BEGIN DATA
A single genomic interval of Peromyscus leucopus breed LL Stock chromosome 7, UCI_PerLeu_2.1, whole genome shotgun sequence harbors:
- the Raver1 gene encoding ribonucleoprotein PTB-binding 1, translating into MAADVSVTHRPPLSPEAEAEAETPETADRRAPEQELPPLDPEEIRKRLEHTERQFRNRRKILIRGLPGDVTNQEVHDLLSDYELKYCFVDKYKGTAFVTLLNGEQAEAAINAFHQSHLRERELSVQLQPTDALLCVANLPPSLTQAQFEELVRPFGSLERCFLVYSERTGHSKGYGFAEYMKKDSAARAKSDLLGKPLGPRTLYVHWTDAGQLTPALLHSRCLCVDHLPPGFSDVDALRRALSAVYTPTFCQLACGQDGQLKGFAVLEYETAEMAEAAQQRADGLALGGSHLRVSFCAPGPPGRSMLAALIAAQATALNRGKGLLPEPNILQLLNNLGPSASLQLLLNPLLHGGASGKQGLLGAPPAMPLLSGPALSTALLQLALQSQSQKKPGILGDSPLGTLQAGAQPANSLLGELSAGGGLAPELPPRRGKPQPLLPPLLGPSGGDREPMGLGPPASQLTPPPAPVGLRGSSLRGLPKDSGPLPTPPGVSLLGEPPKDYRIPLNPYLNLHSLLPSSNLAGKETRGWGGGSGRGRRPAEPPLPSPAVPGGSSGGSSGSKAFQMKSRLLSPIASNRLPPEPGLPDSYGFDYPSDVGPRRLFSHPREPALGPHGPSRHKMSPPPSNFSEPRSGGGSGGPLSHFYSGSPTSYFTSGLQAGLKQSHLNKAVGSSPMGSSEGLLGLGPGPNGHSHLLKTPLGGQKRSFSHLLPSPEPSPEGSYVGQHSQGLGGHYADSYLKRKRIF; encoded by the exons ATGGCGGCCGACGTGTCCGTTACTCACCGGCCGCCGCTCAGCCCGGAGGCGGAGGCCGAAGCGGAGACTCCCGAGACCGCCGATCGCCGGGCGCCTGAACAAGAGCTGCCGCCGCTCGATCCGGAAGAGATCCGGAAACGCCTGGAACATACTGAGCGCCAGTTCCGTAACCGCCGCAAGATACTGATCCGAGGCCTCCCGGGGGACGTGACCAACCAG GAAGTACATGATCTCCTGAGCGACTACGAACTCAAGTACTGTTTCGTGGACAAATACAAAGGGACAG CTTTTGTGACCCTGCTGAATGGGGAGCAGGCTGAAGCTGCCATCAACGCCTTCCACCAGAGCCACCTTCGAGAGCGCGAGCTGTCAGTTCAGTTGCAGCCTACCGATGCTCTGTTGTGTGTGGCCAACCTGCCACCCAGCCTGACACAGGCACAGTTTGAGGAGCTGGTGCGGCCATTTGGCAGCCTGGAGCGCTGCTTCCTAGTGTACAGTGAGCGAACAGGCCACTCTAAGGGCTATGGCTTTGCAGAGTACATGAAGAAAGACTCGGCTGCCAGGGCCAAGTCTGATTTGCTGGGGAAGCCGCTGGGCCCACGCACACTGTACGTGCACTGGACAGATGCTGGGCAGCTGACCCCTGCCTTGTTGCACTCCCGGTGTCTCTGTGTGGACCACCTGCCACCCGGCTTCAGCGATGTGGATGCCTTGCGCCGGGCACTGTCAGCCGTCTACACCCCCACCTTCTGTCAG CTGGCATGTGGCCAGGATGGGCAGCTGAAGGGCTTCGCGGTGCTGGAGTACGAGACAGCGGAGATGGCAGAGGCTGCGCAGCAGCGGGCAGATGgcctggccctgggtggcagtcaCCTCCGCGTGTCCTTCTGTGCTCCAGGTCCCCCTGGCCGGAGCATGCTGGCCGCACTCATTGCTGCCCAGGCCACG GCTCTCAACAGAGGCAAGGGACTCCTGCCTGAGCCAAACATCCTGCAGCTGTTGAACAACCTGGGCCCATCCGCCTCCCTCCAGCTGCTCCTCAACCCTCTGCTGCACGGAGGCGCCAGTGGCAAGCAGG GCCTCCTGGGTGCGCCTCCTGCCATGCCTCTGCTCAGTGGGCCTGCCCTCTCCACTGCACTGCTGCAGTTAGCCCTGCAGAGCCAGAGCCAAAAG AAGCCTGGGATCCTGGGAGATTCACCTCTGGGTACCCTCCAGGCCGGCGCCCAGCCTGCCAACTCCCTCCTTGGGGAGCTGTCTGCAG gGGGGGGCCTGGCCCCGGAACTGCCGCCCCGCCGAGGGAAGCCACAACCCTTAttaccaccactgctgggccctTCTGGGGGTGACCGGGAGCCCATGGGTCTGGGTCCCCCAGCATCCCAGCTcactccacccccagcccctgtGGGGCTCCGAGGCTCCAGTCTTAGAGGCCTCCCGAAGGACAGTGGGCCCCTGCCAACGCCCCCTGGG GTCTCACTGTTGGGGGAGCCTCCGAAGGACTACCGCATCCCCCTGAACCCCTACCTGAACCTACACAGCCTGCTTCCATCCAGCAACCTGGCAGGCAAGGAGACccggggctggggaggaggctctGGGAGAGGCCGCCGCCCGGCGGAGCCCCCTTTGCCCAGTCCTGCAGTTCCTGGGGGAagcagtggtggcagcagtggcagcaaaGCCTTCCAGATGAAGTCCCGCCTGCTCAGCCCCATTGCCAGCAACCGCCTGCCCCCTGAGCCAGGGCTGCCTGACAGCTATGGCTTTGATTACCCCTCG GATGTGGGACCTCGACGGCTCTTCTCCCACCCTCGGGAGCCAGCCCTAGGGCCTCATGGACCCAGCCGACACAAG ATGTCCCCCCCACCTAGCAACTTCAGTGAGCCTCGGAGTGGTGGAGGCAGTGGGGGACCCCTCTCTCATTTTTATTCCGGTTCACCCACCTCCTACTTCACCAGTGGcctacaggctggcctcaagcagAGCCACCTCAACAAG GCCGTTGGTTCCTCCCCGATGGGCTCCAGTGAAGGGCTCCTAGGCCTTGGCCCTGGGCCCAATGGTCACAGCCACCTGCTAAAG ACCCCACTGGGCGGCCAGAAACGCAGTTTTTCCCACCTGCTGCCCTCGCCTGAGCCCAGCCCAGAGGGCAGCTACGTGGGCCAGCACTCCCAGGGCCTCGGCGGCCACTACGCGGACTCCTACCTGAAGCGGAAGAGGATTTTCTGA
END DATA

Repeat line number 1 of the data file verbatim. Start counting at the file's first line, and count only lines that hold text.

A single genomic interval of Peromyscus leucopus breed LL Stock chromosome 7, UCI_PerLeu_2.1, whole genome shotgun sequence harbors: